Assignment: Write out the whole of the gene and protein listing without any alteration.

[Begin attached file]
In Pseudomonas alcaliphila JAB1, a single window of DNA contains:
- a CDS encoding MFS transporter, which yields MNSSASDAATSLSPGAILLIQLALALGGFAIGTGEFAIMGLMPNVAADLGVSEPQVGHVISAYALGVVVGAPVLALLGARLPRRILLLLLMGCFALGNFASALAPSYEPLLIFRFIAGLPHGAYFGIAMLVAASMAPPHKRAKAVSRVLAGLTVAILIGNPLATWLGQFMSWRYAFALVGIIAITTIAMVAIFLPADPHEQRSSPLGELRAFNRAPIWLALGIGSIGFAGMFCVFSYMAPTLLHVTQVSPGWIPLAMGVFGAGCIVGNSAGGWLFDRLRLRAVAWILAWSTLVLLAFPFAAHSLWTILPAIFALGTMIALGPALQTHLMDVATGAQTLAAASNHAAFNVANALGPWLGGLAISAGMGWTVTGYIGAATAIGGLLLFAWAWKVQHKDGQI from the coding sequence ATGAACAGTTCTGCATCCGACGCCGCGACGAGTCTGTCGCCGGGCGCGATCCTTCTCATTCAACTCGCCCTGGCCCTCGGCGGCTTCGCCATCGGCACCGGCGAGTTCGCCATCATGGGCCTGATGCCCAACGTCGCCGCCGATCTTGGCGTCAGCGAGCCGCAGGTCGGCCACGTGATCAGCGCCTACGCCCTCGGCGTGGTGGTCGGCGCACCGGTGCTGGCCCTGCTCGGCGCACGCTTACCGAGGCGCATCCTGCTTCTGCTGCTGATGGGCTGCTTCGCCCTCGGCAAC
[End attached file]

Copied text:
In Pseudomonas alcaliphila JAB1, a single window of DNA contains:
- a CDS encoding MFS transporter, which yields MNSSASDAATSLSPGAILLIQLALALGGFAIGTGEFAIMGLMPNVAADLGVSEPQVGHVISAYALGVVVGAPVLALLGARLPRRILLLLLMGCFALGNFASALAPSYEPLLIFRFIAGLPHGAYFGIAMLVAASMAPPHKRAKAVSRVLAGLTVAILIGNPLATWLGQFMSWRYAFALVGIIAITTIAMVAIFLPADPHEQRSSPLGELRAFNRAPIWLALGIGSIGFAGMFCVFSYMAPTLLHVTQVSPGWIPLAMGVFGAGCIVGNSAGGWLFDRLRLRAVAWILAWSTLVLLAFPFAAHSLWTILPAIFALGTMIALGPALQTHLMDVATGAQTLAAASNHAAFNVANALGPWLGGLAISAGMGWTVTGYIGAATAIGGLLLFAWAWKVQHKDGQI from the coding sequence ATGAACAGTTCTGCATCCGACGCCGCGACGAGTCTGTCGCCGGGCGCGATCCTTCTCATTCAACTCGCCCTGGCCCTCGGCGGCTTCGCCATCGGCACCGGCGAGTTCGCCATCATGGGCCTGATGCCCAACGTCGCCGCCGATCTTGGCGTCAGCGAGCCGCAGGTCGGCCACGTGATCAGCGCCTACGCCCTCGGCGTGGTGGTCGGCGCACCGGTGCTGGCCCTGCTCGGCGCACGCTTACCGAGGCGCATCCTGCTTCTGCTGCTGATGGGCTGCTTCGCCCTCGGCAAC